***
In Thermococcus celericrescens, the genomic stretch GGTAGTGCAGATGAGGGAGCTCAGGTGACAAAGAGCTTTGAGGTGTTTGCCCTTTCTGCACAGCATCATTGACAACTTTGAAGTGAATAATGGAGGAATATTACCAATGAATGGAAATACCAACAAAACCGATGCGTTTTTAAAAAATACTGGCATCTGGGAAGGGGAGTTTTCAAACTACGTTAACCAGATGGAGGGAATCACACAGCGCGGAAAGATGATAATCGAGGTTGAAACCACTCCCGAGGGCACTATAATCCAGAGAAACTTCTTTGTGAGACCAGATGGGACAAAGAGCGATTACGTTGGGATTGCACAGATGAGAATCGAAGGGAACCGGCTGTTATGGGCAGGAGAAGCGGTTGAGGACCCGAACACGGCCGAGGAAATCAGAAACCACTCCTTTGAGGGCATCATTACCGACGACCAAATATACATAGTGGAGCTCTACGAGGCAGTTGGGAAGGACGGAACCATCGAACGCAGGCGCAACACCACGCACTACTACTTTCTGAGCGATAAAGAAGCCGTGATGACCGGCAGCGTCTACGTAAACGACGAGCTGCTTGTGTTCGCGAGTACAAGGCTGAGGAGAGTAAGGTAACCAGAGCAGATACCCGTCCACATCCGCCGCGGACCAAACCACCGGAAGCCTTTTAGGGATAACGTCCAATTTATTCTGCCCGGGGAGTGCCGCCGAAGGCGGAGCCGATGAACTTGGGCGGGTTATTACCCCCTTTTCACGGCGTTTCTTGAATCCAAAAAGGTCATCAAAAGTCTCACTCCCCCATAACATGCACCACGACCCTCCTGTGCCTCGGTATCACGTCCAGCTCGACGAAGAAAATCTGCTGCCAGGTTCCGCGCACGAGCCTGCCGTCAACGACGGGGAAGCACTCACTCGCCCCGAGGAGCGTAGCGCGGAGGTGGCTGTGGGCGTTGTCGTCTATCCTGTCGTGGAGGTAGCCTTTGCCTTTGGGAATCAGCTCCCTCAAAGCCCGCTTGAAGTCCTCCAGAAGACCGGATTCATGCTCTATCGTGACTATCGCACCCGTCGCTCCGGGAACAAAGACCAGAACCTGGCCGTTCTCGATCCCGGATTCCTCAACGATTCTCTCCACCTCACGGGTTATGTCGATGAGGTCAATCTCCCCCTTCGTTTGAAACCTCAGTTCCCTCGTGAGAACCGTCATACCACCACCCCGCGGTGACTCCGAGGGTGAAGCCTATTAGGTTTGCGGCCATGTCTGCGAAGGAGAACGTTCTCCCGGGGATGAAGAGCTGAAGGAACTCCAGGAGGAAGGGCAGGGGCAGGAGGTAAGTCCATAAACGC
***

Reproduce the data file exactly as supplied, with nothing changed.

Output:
In Thermococcus celericrescens, the genomic stretch GGTAGTGCAGATGAGGGAGCTCAGGTGACAAAGAGCTTTGAGGTGTTTGCCCTTTCTGCACAGCATCATTGACAACTTTGAAGTGAATAATGGAGGAATATTACCAATGAATGGAAATACCAACAAAACCGATGCGTTTTTAAAAAATACTGGCATCTGGGAAGGGGAGTTTTCAAACTACGTTAACCAGATGGAGGGAATCACACAGCGCGGAAAGATGATAATCGAGGTTGAAACCACTCCCGAGGGCACTATAATCCAGAGAAACTTCTTTGTGAGACCAGATGGGACAAAGAGCGATTACGTTGGGATTGCACAGATGAGAATCGAAGGGAACCGGCTGTTATGGGCAGGAGAAGCGGTTGAGGACCCGAACACGGCCGAGGAAATCAGAAACCACTCCTTTGAGGGCATCATTACCGACGACCAAATATACATAGTGGAGCTCTACGAGGCAGTTGGGAAGGACGGAACCATCGAACGCAGGCGCAACACCACGCACTACTACTTTCTGAGCGATAAAGAAGCCGTGATGACCGGCAGCGTCTACGTAAACGACGAGCTGCTTGTGTTCGCGAGTACAAGGCTGAGGAGAGTAAGGTAACCAGAGCAGATACCCGTCCACATCCGCCGCGGACCAAACCACCGGAAGCCTTTTAGGGATAACGTCCAATTTATTCTGCCCGGGGAGTGCCGCCGAAGGCGGAGCCGATGAACTTGGGCGGGTTATTACCCCCTTTTCACGGCGTTTCTTGAATCCAAAAAGGTCATCAAAAGTCTCACTCCCCCATAACATGCACCACGACCCTCCTGTGCCTCGGTATCACGTCCAGCTCGACGAAGAAAATCTGCTGCCAGGTTCCGCGCACGAGCCTGCCGTCAACGACGGGGAAGCACTCACTCGCCCCGAGGAGCGTAGCGCGGAGGTGGCTGTGGGCGTTGTCGTCTATCCTGTCGTGGAGGTAGCCTTTGCCTTTGGGAATCAGCTCCCTCAAAGCCCGCTTGAAGTCCTCCAGAAGACCGGATTCATGCTCTATCGTGACTATCGCACCCGTCGCTCCGGGAACAAAGACCAGAACCTGGCCGTTCTCGATCCCGGATTCCTCAACGATTCTCTCCACCTCACGGGTTATGTCGATGAGGTCAATCTCCCCCTTCGTTTGAAACCTCAGTTCCCTCGTGAGAACCGTCATACCACCACCCCGCGGTGACTCCGAGGGTGAAGCCTATTAGGTTTGCGGCCATGTCTGCGAAGGAGAACGTTCTCCCGGGGATGAAGAGCTGAAGGAACTCCAGGAGGAAGGGCAGGGGCAGGAGGTAAGTCCATAAACGC